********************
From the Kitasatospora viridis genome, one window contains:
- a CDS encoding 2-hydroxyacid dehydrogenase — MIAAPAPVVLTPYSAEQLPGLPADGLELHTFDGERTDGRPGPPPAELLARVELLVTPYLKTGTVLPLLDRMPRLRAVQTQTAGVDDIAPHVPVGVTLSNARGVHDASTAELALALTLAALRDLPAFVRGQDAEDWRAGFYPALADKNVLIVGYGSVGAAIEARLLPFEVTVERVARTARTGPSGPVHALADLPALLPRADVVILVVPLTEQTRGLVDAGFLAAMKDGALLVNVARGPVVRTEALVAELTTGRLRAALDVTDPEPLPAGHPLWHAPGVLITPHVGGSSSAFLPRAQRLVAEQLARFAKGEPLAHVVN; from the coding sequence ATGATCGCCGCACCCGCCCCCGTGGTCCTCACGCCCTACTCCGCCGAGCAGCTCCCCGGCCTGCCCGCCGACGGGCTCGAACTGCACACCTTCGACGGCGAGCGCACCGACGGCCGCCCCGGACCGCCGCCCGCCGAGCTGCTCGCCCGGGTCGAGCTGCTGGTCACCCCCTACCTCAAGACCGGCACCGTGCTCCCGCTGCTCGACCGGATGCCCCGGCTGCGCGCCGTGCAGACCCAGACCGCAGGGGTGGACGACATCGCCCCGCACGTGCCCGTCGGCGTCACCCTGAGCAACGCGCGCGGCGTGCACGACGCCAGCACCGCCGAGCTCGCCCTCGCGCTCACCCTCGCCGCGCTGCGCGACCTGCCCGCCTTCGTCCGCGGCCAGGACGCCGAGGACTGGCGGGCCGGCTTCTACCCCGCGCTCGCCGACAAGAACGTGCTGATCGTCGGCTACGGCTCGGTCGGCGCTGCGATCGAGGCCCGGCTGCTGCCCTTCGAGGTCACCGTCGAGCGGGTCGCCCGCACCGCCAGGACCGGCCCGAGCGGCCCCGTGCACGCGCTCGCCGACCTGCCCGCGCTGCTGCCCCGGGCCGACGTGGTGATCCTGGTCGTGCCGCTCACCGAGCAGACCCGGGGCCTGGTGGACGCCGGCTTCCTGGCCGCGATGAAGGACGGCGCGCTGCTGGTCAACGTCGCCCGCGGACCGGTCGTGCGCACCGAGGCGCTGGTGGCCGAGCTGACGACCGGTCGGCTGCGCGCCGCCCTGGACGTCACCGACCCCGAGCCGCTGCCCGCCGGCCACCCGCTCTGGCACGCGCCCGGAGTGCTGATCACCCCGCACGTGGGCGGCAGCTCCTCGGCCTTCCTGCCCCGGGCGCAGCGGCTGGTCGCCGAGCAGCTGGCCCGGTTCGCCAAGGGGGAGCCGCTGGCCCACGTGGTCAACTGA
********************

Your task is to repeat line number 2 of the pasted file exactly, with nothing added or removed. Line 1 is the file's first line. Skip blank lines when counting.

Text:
- a CDS encoding 2-hydroxyacid dehydrogenase — MIAAPAPVVLTPYSAEQLPGLPADGLELHTFDGERTDGRPGPPPAELLARVELLVTPYLKTGTVLPLLDRMPRLRAVQTQTAGVDDIAPHVPVGVTLSNARGVHDASTAELALALTLAALRDLPAFVRGQDAEDWRAGFYPALADKNVLIVGYGSVGAAIEARLLPFEVTVERVARTARTGPSGPVHALADLPALLPRADVVILVVPLTEQTRGLVDAGFLAAMKDGALLVNVARGPVVRTEALVAELTTGRLRAALDVTDPEPLPAGHPLWHAPGVLITPHVGGSSSAFLPRAQRLVAEQLARFAKGEPLAHVVN; from the coding sequence ATGATCGCCGCACCCGCCCCCGTGGTCCTCACGCCCTACTCCGCCGAGCAGCTCCCCGGCCTGCCCGCCGACGGGCTCGAACTGCACACCTTCGACGGCGAGCGCACCGACGGCCGCCCCGGACCGCCGCCCGCCGAGCTGCTCGCCCGGGTCGAGCTGCTGGTCACCCCCTACCTCAAGACCGGCACCGTGCTCCCGCTGCTCGACCGGATGCCCCGGCTGCGCGCCGTGCAGACCCAGACCGCAGGGGTGGACGACATCGCCCCGCACGTGCCCGTCGGCGTCACCCTGAGCAACGCGCGCGGCGTGCACGACGCCAGCACCGCCGAGCTCGCCCTCGCGCTCACCCTCGCCGCGCTGCGCGACCTGCCCGCCTTCGTCCGCGGCCAGGACGCCGAGGACTGGCGGGCCGGCTTCTACCCCGCGCTCGCCGACAAGAACGTGCTGATCGTCGGCTACGGCTCGGTCGGCGCTGCGATCGAGGCCCGGCTGCTGCCCTTCGAGGTCACCGTCGAGCGGGTCGCCCGCACCGCCAGGACCGGCCCGAGCGGCCCCGTGCACGCGCTCGCCGACCTGCCCGCGCTGCTGCCCCGGGCCGACGTGGTGATCCTGGTCGTGCCGCTCACCGAGCAGACCCGGGGCCTGGTGGACGCCGGCTTCCTGGCCGCGATGAAGGACGGCGCGCTGCTGGTCAACGTCGCCCGCGGACCGGTCGTGCGCACCGAGGCGCTGGTGGCCGAGCTGACGACCGGTCGGCTGCGCGCCGCCCTGGACGTCACCGACCCCGAGCCGCTGCCCGCCGGCCACCCGCTCTGGCACGCGCCCGGAGTGCTGATCACCCCGCACGTGGGCGGCAGCTCCTCGGCCTTCCTGCCCCGGGCGCAGCGGCTGGTCGCCGAGCAGCTGGCCCGGTTCGCCAAGGGGGAGCCGCTGGCCCACGTGGTCAACTGA